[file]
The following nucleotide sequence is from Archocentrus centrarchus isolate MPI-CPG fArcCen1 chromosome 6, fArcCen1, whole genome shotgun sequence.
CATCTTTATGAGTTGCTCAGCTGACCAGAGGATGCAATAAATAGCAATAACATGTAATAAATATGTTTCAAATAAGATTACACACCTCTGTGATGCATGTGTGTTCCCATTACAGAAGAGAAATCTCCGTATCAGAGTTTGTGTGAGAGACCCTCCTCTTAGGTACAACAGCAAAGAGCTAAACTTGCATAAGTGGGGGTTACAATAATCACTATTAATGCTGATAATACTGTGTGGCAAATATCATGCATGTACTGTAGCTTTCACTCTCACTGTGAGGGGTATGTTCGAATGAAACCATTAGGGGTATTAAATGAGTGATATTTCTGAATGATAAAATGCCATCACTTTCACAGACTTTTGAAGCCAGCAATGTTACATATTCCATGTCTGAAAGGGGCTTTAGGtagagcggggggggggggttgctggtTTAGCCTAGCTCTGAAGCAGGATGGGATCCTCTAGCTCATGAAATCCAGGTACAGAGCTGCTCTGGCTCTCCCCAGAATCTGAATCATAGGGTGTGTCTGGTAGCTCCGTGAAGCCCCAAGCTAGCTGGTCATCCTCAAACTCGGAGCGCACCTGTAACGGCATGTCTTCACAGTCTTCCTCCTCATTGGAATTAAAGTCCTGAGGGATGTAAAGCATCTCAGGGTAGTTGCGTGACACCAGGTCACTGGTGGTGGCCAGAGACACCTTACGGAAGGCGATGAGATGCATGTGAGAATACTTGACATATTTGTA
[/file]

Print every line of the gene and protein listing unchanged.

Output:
The following nucleotide sequence is from Archocentrus centrarchus isolate MPI-CPG fArcCen1 chromosome 6, fArcCen1, whole genome shotgun sequence.
CATCTTTATGAGTTGCTCAGCTGACCAGAGGATGCAATAAATAGCAATAACATGTAATAAATATGTTTCAAATAAGATTACACACCTCTGTGATGCATGTGTGTTCCCATTACAGAAGAGAAATCTCCGTATCAGAGTTTGTGTGAGAGACCCTCCTCTTAGGTACAACAGCAAAGAGCTAAACTTGCATAAGTGGGGGTTACAATAATCACTATTAATGCTGATAATACTGTGTGGCAAATATCATGCATGTACTGTAGCTTTCACTCTCACTGTGAGGGGTATGTTCGAATGAAACCATTAGGGGTATTAAATGAGTGATATTTCTGAATGATAAAATGCCATCACTTTCACAGACTTTTGAAGCCAGCAATGTTACATATTCCATGTCTGAAAGGGGCTTTAGGtagagcggggggggggggttgctggtTTAGCCTAGCTCTGAAGCAGGATGGGATCCTCTAGCTCATGAAATCCAGGTACAGAGCTGCTCTGGCTCTCCCCAGAATCTGAATCATAGGGTGTGTCTGGTAGCTCCGTGAAGCCCCAAGCTAGCTGGTCATCCTCAAACTCGGAGCGCACCTGTAACGGCATGTCTTCACAGTCTTCCTCCTCATTGGAATTAAAGTCCTGAGGGATGTAAAGCATCTCAGGGTAGTTGCGTGACACCAGGTCACTGGTGGTGGCCAGAGACACCTTACGGAAGGCGATGAGATGCATGTGAGAATACTTGACATATTTGTA